Author Contributions

All authors played a crucial role in Zoos Victoria’s response to the Black Summer fires and planning to ensure readiness for future catastrophic events. The main text was written by M.L.P., L.V.W., A.L., and C.W., with inclusions and editing from C.B., M.L. (Michael Lynch), B.M., M.L. (Michelle Lang), K.A.M., F.R., K.E.S., and S.L.S. All authors have read and agreed to the published version of the manuscript.


This work was funded through Zoos Victoria’s Wildlife Emergency Bushfire Fund (see accessed on 20 December 2020). We thank our partners in state and Commonwealth government, NGOs, zoos and wildlife advocacy groups, philanthropic organisations, Zoos Victoria members, and members of the public from around the world for their support and assistance to help wildlife.

Institutional Review Board Statement

All work with wildlife was conducted under Animal Ethics approval and appropriate wildlife permits from DELWP and Parks Victoria, or as state government approved work as a Statutory Authority of Wildlife in Victoria.

Data Availability Statement

No new data were created or analyzed in this study. Data sharing is not applicable to this article.


We acknowledge the dedication, passion, and tireless work of staff from Zoos Victoria and our partners in assisting wildlife during and after the Black Summer fires. We send heartfelt thanks to everyone who worked alongside us and supported our work and the Wildlife Emergency Bushfire Fund.

Conflicts of Interest

The authors declare no conflict of interest.

Appendix A

Appendix A.1. DELWP Bushfire Biodiversity Response and Recovery Program—Themes and Focus Areas

Direct source: and recovery (Accessed on 20 December 2020) [15].

Appendix A.2. Bushfire Biodiversity Response and Recovery Actions

The Victorian government is providing $51.5 million for the Bushfire Biodiversity Response and Recovery program to support Victoria’s bushfire impacted wildlife and biodiversity. This is supported by $3 million from the Australian government’s wildlife and habitat bushfire recovery package. It delivers actions across a range of themes and focus areas.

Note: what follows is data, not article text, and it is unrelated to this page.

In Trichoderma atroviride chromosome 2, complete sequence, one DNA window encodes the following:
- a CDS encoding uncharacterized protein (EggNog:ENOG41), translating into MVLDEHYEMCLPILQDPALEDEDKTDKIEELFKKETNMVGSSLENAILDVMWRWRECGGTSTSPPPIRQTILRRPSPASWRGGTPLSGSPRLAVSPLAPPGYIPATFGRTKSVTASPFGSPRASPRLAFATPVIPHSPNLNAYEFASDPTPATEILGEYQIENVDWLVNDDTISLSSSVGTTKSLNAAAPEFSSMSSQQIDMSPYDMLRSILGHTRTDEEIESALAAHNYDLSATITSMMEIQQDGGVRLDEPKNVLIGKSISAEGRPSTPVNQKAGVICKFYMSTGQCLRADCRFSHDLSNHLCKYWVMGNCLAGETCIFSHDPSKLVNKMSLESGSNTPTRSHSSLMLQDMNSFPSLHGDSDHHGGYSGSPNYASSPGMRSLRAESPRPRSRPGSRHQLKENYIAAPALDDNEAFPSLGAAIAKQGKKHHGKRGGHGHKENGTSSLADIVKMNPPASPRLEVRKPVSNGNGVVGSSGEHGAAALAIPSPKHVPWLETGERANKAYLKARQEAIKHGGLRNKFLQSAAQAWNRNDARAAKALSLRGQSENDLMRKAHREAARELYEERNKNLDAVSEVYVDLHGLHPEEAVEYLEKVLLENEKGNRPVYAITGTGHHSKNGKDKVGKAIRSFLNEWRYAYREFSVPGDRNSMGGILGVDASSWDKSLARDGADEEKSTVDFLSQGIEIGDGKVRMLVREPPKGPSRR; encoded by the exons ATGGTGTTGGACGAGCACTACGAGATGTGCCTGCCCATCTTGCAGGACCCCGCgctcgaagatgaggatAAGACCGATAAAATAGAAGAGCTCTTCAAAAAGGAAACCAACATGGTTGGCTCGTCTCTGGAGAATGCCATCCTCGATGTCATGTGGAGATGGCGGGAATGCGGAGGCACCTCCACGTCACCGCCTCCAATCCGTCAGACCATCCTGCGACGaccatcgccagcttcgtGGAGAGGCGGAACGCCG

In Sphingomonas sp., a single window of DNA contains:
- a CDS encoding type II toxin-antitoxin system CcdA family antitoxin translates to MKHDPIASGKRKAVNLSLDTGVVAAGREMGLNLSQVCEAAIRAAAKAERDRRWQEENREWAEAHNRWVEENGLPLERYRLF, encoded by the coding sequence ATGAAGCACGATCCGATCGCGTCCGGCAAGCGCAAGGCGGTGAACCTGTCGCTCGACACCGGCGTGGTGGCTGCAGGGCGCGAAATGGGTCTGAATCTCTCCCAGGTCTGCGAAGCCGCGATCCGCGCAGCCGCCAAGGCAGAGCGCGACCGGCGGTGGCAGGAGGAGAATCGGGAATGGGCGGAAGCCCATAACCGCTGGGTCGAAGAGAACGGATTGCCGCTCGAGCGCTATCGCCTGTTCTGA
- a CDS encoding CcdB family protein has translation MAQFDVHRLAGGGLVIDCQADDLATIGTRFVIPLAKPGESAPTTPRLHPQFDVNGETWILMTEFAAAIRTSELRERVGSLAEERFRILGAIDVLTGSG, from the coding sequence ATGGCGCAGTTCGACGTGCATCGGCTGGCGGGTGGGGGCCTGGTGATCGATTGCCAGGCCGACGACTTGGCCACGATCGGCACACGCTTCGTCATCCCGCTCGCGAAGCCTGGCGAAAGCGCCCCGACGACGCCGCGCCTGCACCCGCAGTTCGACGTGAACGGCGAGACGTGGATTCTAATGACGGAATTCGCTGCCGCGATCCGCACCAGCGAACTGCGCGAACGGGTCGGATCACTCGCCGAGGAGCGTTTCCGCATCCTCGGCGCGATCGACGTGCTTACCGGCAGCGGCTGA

Appendix A.3. Theme 1—Immediate Reconnaissance

Appendix A.3.1. Funding Allocation: $2.1 Million (Approximately)

Assessing the specific impacts of the fires on species or locations of concern enables more targeted actions. This theme assesses the status of key plants, animals, and ecosystems following the fires to inform management actions. The focus is on species or ecosystems that have had all known populations or locations affected or where the level of impact is not fully known.

Appendix A.3.2. Key Actions

  • Ground surveys and aerial surveys (where appropriate);
  • Surveys following standard scientific methods to ensure comparisons with pre-fire surveys;
  • Provision of artificial habitat features;
  • Further risk assessment.

Appendix A.4. Theme 2—Wildlife Health and Welfare

Appendix A.4.1. Funding Allocation: $1.0 Million (Approximately)

Responding to the welfare of wildlife injured during fire is a critical element of the Victorian government’s fire response procedures (Figure A1). There is also significant community concern for wildlife during fire events. This theme builds on existing arrangements and seeks to more closely engage with community on wildlife response during fires. This includes identifying improved coordination and communication with wildlife carers and advocacy groups.

Appendix A.4.2. Key Actions

  • Working with key wildlife welfare organisations around improved engagement;
  • Development of targeted training programs for veterinarians on wildlife assessment, burns treatment, and triage;
  • Undertaking a post-rehabilitation study to track released koalas that were taken into care following the fires;
  • Development of an electronic recording system for the collection of wildlife assessment and triage data.
Figure A1. Koala assessment by Zoos Victoria staff (Marcia Reiderer).
Figure A1. Koala assessment by Zoos Victoria staff (Marcia Reiderer).
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Appendix A.5. Theme 3—Emergency Extraction

Appendix A.5.1. Funding Allocation: $1.5 Million (Approximately)

The effects of the fires can impact the ability of some threatened species to persist in their natural environment. This theme prioritises options for the emergency extraction of these species at risk of extinction or further decline (Figure A2). The aim is to collect critically threatened fauna species and keep them in temporary care or at an alternative wild location, as well as to collect threatened flora seeds and cuttings for propagation, until the species can be returned to the wild (Figure A3).